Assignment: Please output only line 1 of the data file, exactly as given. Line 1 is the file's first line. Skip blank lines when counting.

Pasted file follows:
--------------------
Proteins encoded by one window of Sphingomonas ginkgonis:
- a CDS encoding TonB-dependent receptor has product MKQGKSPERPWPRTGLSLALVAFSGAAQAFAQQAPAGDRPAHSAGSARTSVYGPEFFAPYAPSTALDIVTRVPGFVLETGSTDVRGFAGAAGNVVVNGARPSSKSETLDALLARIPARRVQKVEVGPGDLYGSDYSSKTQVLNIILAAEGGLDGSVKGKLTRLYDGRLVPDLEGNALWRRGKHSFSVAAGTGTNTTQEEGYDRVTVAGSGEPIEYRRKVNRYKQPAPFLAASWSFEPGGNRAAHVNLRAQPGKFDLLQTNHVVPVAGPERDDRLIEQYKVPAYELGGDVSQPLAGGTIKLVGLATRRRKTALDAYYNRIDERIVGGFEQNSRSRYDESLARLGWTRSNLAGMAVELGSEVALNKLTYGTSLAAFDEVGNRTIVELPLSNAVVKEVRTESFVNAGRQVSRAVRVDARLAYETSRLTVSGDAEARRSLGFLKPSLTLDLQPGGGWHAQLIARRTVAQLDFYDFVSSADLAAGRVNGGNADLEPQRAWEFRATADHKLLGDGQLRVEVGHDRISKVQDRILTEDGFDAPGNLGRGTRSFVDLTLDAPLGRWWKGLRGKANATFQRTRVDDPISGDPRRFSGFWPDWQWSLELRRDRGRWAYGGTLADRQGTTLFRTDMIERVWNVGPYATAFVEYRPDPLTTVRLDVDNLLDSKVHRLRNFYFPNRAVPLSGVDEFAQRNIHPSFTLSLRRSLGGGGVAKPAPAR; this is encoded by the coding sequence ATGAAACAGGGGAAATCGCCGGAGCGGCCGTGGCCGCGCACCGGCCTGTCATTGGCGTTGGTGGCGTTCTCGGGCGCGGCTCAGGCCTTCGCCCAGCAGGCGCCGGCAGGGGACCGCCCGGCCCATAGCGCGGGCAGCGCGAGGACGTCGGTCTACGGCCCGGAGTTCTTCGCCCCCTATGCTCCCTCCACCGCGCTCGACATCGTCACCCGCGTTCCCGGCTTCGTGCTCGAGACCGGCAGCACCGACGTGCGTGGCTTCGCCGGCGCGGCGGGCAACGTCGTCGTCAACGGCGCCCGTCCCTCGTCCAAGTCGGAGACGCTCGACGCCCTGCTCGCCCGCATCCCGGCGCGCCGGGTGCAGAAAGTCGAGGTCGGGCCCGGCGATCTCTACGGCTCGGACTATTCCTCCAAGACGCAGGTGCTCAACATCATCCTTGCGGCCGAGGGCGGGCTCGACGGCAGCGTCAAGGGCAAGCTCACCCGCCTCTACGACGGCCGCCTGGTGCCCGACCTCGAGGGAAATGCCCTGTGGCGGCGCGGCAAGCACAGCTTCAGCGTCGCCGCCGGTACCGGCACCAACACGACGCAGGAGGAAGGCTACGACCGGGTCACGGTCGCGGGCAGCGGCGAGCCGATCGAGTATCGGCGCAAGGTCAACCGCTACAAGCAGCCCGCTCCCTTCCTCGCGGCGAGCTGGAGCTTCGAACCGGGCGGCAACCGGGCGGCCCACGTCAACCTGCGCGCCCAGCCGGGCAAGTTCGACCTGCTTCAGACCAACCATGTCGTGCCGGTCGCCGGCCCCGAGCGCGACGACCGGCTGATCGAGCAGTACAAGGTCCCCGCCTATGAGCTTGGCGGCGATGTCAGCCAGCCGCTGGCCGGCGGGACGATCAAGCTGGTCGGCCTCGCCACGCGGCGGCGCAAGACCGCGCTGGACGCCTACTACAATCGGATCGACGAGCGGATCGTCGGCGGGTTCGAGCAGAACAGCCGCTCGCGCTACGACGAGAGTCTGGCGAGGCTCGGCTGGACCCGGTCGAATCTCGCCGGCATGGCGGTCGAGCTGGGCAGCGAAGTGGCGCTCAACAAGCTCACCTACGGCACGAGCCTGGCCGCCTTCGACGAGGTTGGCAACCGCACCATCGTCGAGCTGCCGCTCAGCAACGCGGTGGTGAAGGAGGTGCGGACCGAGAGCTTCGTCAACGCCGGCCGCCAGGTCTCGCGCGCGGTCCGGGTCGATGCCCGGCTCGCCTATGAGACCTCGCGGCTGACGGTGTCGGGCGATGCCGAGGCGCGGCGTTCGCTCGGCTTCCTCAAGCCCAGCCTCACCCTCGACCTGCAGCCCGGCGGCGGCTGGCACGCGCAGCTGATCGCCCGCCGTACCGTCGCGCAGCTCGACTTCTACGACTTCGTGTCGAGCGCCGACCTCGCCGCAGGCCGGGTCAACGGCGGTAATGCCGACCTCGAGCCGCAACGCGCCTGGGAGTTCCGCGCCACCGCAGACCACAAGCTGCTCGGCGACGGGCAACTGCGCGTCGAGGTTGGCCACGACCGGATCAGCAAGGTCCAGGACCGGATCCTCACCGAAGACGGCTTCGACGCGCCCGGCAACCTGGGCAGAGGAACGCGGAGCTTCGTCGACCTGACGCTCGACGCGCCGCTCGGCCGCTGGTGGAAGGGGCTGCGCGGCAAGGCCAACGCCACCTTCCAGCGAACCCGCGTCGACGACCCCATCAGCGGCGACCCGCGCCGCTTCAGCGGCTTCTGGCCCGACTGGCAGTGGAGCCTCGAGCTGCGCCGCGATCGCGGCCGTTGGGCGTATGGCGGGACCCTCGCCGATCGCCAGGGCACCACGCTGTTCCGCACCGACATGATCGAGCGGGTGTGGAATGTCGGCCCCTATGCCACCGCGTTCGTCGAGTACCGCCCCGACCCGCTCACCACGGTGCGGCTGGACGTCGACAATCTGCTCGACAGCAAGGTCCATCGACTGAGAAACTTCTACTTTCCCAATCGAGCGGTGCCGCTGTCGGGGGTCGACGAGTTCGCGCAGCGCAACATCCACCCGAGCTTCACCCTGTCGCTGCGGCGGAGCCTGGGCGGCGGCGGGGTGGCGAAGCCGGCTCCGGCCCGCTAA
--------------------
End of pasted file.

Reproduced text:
Proteins encoded by one window of Sphingomonas ginkgonis: